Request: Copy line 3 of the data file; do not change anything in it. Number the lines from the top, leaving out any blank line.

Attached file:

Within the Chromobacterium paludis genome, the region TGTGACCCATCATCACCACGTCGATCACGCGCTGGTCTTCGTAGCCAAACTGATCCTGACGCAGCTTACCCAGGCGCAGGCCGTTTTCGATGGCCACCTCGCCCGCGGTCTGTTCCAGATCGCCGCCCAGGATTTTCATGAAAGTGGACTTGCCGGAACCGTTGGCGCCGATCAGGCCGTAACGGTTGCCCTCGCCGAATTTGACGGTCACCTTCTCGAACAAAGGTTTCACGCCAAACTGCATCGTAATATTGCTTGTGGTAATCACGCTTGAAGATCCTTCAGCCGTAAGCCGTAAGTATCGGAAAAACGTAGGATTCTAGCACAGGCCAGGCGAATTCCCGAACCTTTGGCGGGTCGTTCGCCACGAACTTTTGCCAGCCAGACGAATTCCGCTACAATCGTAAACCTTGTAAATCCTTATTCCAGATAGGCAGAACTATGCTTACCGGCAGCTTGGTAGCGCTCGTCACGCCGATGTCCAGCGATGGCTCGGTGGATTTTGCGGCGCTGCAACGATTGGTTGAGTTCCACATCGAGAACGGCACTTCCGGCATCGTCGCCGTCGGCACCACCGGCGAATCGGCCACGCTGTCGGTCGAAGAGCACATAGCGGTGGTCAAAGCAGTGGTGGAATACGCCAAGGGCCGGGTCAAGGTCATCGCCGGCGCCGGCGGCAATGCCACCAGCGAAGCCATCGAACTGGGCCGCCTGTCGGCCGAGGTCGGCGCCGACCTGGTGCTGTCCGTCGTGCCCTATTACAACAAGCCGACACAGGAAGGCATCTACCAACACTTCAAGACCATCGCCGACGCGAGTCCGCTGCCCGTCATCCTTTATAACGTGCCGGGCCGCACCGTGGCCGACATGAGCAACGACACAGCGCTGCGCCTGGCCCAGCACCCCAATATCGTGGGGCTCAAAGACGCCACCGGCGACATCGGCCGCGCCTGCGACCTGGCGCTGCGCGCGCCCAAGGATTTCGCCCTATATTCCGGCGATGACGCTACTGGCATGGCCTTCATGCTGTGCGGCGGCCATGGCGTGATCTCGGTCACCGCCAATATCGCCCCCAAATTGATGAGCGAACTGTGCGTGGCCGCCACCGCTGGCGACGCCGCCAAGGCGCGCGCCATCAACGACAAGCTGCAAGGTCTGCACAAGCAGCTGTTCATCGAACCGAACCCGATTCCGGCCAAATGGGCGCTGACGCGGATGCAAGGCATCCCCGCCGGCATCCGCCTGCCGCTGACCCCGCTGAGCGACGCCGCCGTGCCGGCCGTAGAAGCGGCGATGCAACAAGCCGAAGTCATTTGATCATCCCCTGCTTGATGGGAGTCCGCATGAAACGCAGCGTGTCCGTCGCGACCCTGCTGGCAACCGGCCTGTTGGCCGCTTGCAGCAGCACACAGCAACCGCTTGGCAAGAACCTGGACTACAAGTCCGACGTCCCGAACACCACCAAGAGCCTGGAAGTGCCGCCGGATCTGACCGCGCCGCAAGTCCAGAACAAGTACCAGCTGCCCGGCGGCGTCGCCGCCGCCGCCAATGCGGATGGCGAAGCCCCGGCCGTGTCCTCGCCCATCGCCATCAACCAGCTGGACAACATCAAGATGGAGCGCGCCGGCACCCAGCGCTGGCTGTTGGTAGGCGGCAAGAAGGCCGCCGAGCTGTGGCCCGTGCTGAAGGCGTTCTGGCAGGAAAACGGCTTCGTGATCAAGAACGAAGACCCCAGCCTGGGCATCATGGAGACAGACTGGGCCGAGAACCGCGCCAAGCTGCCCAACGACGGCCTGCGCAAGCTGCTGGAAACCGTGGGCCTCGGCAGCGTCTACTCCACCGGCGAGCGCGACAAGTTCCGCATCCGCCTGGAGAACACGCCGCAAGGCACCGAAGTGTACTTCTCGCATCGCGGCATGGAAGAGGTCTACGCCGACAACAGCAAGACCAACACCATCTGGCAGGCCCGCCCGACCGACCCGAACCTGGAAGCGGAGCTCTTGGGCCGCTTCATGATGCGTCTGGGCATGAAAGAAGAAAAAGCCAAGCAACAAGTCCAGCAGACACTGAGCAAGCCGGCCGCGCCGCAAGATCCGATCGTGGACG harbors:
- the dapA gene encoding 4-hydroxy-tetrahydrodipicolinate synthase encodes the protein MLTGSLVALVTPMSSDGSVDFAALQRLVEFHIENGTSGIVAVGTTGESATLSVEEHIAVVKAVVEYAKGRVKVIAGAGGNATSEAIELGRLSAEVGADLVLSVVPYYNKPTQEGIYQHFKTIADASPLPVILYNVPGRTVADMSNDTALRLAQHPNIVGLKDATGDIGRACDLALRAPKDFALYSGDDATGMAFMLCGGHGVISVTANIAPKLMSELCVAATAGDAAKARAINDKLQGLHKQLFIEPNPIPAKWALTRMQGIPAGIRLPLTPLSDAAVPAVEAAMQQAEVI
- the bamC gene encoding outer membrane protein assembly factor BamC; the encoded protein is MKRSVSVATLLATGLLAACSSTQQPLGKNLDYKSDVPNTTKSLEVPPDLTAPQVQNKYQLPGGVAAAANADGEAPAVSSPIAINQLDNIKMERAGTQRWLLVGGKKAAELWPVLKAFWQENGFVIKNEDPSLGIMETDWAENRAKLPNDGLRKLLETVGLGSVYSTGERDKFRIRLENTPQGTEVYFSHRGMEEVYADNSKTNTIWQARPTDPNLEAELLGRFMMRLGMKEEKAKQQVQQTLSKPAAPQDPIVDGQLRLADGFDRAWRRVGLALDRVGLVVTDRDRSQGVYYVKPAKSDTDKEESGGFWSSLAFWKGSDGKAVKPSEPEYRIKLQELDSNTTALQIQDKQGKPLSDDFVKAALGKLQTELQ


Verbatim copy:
- the bamC gene encoding outer membrane protein assembly factor BamC; the encoded protein is MKRSVSVATLLATGLLAACSSTQQPLGKNLDYKSDVPNTTKSLEVPPDLTAPQVQNKYQLPGGVAAAANADGEAPAVSSPIAINQLDNIKMERAGTQRWLLVGGKKAAELWPVLKAFWQENGFVIKNEDPSLGIMETDWAENRAKLPNDGLRKLLETVGLGSVYSTGERDKFRIRLENTPQGTEVYFSHRGMEEVYADNSKTNTIWQARPTDPNLEAELLGRFMMRLGMKEEKAKQQVQQTLSKPAAPQDPIVDGQLRLADGFDRAWRRVGLALDRVGLVVTDRDRSQGVYYVKPAKSDTDKEESGGFWSSLAFWKGSDGKAVKPSEPEYRIKLQELDSNTTALQIQDKQGKPLSDDFVKAALGKLQTELQ